“We think there is an excellent case and the attorney general should have prosecuted,” Beth Parker of Planned Parenthood Affiliates of California told Rewire. “Daleiden did more than just publish the videos, as we know, I mean he falsified driver’s licenses, he falsified credit cards, he set up a fake company. I mean, we have, as you know, a major civil litigation against him and his conspirators. I just can’t answer to why the attorney general hasn’t prosecuted.”

Parker said AB 1671 could increase incentives for law enforcement to prosecute such cases.

“What we’ve heard as we’ve been working [on] the bill is that criminal law enforcement almost never prosecutes for the violation of illegal recording,” Parker said. “It’s just too small a crime in their view.”

Assemblymember Gomez also said he hopes his bill will facilitate the prosecution of people like Daleiden, and serve as a deterrent against people who want to use illegal recordings to “undermine the fact that people have this right to have control over their bodies.”

“That’s the hope, is that it actually does change that landscape, that DAs will be able to make a better case against individuals who illegally record and distribute,” Gomez said.

Vicki Saporta of the National Abortion Federation says the actions of law enforcement matter when it comes to the safety of abortion providers.

“There’s certainly a correlation between law enforcement’s response to criminal activity aimed at abortion providers and the escalation or de-escalation of that activity,” Saporta said, citing the federal government’s response to the murders of abortion providers in the 1990s, which included the deployment of federal marshals to guard providers and the formation of a task force by then-Attorney General Janet Reno. “We had more than a decade of decreases in extreme violence aimed at abortion providers, and that ended in 2009 with the murder of Dr. [George] Tiller.”

But media and civil liberties groups, including the Electronic Frontier Foundation and American Civil Liberties Union of California, have expressed concerns the bill could sweep up journalists and whistleblowers.

“The passing of this law is meant to chill speech, right, so that’s what they want to do,” Nikki Moore, legal counsel of the California Newspaper Publishers Association, which opposes the legislation, said in an interview with Rewire. In addition to potential criminal penalties, the measure would create new civil liabilities that Moore says could make journalists hesitant to publish sensitive information.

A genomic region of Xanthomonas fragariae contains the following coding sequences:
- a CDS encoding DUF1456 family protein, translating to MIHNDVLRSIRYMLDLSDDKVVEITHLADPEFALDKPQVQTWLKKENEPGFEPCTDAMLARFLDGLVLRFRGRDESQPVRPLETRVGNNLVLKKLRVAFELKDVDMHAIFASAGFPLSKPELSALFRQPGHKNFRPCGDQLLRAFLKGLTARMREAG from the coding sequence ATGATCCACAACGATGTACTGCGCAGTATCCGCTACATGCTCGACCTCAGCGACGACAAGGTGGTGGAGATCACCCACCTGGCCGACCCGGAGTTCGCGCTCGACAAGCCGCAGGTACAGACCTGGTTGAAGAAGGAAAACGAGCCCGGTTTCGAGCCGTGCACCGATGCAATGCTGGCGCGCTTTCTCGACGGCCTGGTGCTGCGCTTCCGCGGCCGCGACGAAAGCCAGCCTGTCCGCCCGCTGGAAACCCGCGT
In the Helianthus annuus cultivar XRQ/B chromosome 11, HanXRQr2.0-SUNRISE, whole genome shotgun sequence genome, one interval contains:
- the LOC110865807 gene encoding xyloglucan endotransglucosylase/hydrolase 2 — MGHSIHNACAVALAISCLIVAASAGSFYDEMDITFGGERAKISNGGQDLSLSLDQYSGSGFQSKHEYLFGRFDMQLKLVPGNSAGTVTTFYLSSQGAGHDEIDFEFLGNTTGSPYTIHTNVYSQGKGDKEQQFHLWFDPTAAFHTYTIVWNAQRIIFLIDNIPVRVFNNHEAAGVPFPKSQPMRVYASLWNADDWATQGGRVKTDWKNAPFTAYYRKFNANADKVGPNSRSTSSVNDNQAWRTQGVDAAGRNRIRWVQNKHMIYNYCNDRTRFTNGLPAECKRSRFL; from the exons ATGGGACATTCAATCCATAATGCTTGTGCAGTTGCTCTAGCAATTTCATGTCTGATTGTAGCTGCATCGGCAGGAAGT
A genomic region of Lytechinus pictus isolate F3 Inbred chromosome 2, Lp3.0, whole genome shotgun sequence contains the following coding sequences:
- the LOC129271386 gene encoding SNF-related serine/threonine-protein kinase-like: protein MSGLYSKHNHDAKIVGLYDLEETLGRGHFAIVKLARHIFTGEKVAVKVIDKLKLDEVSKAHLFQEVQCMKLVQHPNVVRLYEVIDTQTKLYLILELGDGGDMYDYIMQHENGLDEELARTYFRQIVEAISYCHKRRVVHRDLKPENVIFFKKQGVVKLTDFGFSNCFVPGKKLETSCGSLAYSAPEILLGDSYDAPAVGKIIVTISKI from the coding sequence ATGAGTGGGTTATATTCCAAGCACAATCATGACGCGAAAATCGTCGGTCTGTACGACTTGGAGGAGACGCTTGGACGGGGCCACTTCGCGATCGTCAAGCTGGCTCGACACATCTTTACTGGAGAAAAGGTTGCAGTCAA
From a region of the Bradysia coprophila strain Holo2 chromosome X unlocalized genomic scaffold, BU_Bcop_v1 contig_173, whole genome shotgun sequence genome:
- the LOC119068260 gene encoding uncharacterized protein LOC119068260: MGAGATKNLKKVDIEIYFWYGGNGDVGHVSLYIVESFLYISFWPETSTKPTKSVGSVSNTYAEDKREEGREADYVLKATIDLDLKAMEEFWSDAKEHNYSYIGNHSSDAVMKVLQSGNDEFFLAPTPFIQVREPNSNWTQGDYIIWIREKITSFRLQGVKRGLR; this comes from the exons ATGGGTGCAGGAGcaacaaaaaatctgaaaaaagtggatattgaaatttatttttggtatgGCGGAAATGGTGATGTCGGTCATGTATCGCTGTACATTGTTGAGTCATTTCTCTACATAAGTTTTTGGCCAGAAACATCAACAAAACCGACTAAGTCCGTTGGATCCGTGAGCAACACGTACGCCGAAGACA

“A news organization is going to look at it and say, ‘Are we going to get sued for this? Well, there’s a potential, so we probably shouldn’t distribute it,’” Moore said.

As an example of the kind of journalism that could be affected by the bill, Moore cited a Los Angeles Times investigation that analyzed and helped debunk Daleiden’s footage.

“Planned Parenthood’s bill would criminalize that behavior, so it’s short-sighted of them if nothing else,” Moore said.

Assemblymember Gomez disagrees about the scope of the bill. “We have tailored it narrowly to basically say it applies to the person who illegally recorded the video and also is distributing that video, so it doesn’t apply to, say, a news agency that actually ends up getting the video,” he said.

Late last week, the California Senate Appropriations Committee released AB 1671 to the state senate floor on a vote of 5 to 2, with Republicans opposing it. The latest version has been amended to remove language that implicated “a person who aids and abets” the distribution of secret recordings, wording civil liberties groups said could be used to sweep in journalists and lawyers. The latest draft also makes an exception for recordings provided solely to law enforcement for investigations.

But the ACLU of California and the California Newspaper Publishers Association said they still oppose the bill. (The Electronic Frontier Foundation said it is still reviewing the changes.)

“The likelihood of a news organization being charged for aiding and abetting is certainly reduced” under the new language, Moore said. But provisions already exist in the California penal code to implicate those accused of aiding and abetting criminal behavior.